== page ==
To discuss the crisis of democracy in our time, we should start by defining terms. If we are defining democracy as a particular method of forming representative bodies of power and nothing else – in line with the minimalist concept of Adam Przeworski – it cannot be in crisis as long as the procedures of this method are observed. The character and content of decisions made by the bodies of power elected in this way do not matter at all. Joseph Schumpeter is right that “good” or “bad” consequences of these decisions in the opinion of society are merely side effects of democracy as a method. They are incidental in the same sense as the ability or failure to meet specific needs of people is incidental to the capitalist method of capital accumulation.
To think otherwise and ascribe to democracy as a method a capacity to produce only good results and then, invoking the “sickness of democracy” (Pierre Rosanvallon), to express disappointment that it produces such results far from often is a modern paraphrase of the famous idea by Jeremy Bentham: The more enlightened we are the more well-disposed we will be. Now it sounds tragicomic because one of the results of Enlightenment was the extermination of people on a scale unprecedented in human history.
It is no doubt fair to say that as a specific method, democracy is limited in its ability to solve social problems. Walter Lippmann was probably right to think that these limits were determined by conflicts of interest, while conflicts over values, identities or foundations of social life were obviously beyond its capacity. It is important to keep this in mind when pondering the ability of democracy to cope with the new challenges of our world. A failure to recognize the limits of democracy’s efficiency and applicability to resolving social problems characterizes those whom Lippmann called “mystic democrats.” They are currently the dominant force among those who write about democracy.
However, even within the limits of its competence, democracy produces “good” or “bad” results depending on who is using it, how and for what purposes. Whether democracy is beneficial for society or not is determined not by its immanent essence, which it does not have, but by how it works in a given socio-historical context and what problems (arising from conflicts of interest) it is capable or incapable of resolving.
Thus, it became clear that during the so-called financialization of capitalism that followed the stagflation of the 1970s, democracy was unable to prevent the deepening gap between the rich and the poor, the stagnation of men’s salaries in the United States since the 1960s, the decline of the welfare state and the growth of the debt bondage of households. Financialized capitalism confines democracy within strict limits and determines what it can or cannot do, and where democratic politics can or cannot be applied. The same is happening in modern Russia albeit in a cruder form.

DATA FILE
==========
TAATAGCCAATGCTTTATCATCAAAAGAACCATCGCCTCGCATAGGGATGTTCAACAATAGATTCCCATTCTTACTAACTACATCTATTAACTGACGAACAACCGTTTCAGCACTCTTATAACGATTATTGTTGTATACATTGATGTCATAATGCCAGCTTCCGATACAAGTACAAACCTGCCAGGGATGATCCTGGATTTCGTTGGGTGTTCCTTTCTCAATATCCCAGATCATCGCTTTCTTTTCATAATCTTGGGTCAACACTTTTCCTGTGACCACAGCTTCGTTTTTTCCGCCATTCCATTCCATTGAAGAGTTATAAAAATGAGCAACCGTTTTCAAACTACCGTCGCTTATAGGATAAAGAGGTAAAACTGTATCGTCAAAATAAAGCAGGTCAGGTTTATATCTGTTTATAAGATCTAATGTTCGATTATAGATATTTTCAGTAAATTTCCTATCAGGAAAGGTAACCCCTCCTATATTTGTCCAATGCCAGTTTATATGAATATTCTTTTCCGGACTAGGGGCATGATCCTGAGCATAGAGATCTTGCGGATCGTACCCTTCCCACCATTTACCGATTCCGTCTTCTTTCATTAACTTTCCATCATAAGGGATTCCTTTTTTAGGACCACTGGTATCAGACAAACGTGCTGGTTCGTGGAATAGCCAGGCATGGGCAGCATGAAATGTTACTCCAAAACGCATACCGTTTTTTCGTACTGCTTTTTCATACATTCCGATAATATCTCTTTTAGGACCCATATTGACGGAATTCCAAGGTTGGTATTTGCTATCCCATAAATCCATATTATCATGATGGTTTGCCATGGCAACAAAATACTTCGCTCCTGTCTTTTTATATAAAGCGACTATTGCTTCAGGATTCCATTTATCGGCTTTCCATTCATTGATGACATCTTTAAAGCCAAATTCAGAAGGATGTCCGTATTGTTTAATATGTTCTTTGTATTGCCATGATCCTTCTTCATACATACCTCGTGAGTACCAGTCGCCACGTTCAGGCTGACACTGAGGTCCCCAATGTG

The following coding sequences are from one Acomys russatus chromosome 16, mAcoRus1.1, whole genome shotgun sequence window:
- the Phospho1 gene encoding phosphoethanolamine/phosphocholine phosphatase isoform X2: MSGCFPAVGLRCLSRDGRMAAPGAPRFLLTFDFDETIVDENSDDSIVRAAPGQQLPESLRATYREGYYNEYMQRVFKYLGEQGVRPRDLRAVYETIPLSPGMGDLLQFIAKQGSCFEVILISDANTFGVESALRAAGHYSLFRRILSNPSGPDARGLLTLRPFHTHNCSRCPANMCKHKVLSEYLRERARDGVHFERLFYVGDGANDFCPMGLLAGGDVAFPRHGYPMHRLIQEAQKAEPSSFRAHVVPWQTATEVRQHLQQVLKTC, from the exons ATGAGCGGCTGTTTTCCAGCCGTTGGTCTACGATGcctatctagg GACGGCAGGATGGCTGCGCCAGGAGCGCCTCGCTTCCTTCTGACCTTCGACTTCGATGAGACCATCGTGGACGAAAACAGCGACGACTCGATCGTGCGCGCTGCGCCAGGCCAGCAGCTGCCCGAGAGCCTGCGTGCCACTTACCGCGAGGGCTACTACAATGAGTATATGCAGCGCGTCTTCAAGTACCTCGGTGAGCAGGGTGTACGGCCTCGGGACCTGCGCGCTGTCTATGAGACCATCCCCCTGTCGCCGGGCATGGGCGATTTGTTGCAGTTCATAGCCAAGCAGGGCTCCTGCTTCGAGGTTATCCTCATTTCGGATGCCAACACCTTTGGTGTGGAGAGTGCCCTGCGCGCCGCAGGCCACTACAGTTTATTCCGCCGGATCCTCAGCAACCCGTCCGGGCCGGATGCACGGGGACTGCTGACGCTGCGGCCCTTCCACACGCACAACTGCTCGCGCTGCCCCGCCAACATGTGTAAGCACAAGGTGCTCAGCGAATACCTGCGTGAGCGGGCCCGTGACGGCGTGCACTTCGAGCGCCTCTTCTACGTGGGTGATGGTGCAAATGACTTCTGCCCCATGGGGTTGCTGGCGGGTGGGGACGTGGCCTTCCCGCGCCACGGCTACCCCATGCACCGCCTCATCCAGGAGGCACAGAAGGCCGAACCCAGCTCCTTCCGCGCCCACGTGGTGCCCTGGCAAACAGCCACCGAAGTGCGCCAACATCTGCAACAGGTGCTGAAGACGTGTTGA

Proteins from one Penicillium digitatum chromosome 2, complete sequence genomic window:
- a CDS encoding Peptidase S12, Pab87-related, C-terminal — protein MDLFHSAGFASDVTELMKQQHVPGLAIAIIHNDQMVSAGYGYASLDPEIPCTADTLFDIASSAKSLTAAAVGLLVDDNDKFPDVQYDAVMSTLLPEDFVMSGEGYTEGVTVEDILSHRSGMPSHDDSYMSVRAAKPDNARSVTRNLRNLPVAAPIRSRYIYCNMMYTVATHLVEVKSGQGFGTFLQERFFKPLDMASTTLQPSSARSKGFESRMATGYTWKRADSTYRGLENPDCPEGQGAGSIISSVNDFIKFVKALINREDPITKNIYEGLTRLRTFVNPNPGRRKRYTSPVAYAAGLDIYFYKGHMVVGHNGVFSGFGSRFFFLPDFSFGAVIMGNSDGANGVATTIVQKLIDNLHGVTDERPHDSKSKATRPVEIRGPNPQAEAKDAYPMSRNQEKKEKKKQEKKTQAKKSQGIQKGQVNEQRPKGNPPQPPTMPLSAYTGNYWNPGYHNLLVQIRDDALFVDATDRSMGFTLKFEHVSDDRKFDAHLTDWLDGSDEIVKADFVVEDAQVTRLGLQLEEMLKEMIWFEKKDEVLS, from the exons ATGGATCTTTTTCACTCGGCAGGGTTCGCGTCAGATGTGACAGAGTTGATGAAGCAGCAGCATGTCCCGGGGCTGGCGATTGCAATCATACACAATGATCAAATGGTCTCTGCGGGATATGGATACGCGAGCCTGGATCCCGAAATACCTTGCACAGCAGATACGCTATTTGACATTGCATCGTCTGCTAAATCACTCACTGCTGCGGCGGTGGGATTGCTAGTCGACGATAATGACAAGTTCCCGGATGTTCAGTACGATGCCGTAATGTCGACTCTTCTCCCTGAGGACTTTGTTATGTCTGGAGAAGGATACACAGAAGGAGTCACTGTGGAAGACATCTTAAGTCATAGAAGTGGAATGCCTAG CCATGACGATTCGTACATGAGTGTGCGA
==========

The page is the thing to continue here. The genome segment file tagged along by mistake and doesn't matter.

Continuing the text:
The irrelevancy of democracy to resolving society’s urgent problems compels its ideologists to portray it as a “value” – something that deserves approval and support per se. This ideological twist proved to be highly successful in many countries, especially in the West. Since democracy remains a “value” (in the public mentality), any criticism of capitalist democracy with potential political impact becomes impossible and democracy continues to function as the foundation for legitimizing the existent patterns of domination.
The same purpose is served by the propaganda of the idea that there is no alternative to democracy, in the style of Winston Churchill’s definition of democracy as “the worst form of government, except for all the others.” Such propaganda obscures the difference of principle between democracy as a technique or method of governance and democracy as the capacity to act in the interests of the majority, i.e. what can be called the institutionalization of the body politic. The lack of alternatives to democracy as a democratic technique of governance does not mean that there is no alternative to the specific method of its application in a given historical situation. i.e. the way a body politic is institutionalized in this case.
In terms of its own legitimacy, democracy is unstable and racked by internal contradictions. One component of this legitimacy is the method. The “cleaner” it is, the more it corresponds to laws, the greater the legitimacy of democracy. The main point here is the orderliness of the masses, their readiness to follow the established rituals of political conduct. The masses are supposed to perform certain procedures. They are “the electorate” rather than “the people” if this term retains the same sense of subjectness inherent in classic philosophy, i.e. an ability to be a subject of independent action that institutionalizes “our world.”
Paradoxically, though, modern democracy cannot do without this seemingly obsolete meaning of people as a sovereign and subject of “fundamental” actions. Without them democracy will turn into a bad joke. A Solomonic decision would be to stop talking about the ratio of “the electorate” and “the people,” to destroy these terms as theoretical notions by turning them into interchangeable terms.
But words are not the main point. Even in the most “minimalistic” democracy it is impossible to completely remove tensions between its “constitutional” component (democracy as the procedure and technique of maintaining stability) and its “rebellious” component (democracy as sovereign self-determination of the people above all written laws). The Occupy Wall Street protests marked a feeble surge of this “rebellious” component of democracy but it showed that this sovereign principle of democracy may survive even under the steamroller of financialized capitalism. Therefore, democracy may still become something more meaningful than a “clean method” and do something more than simply legitimize dominance.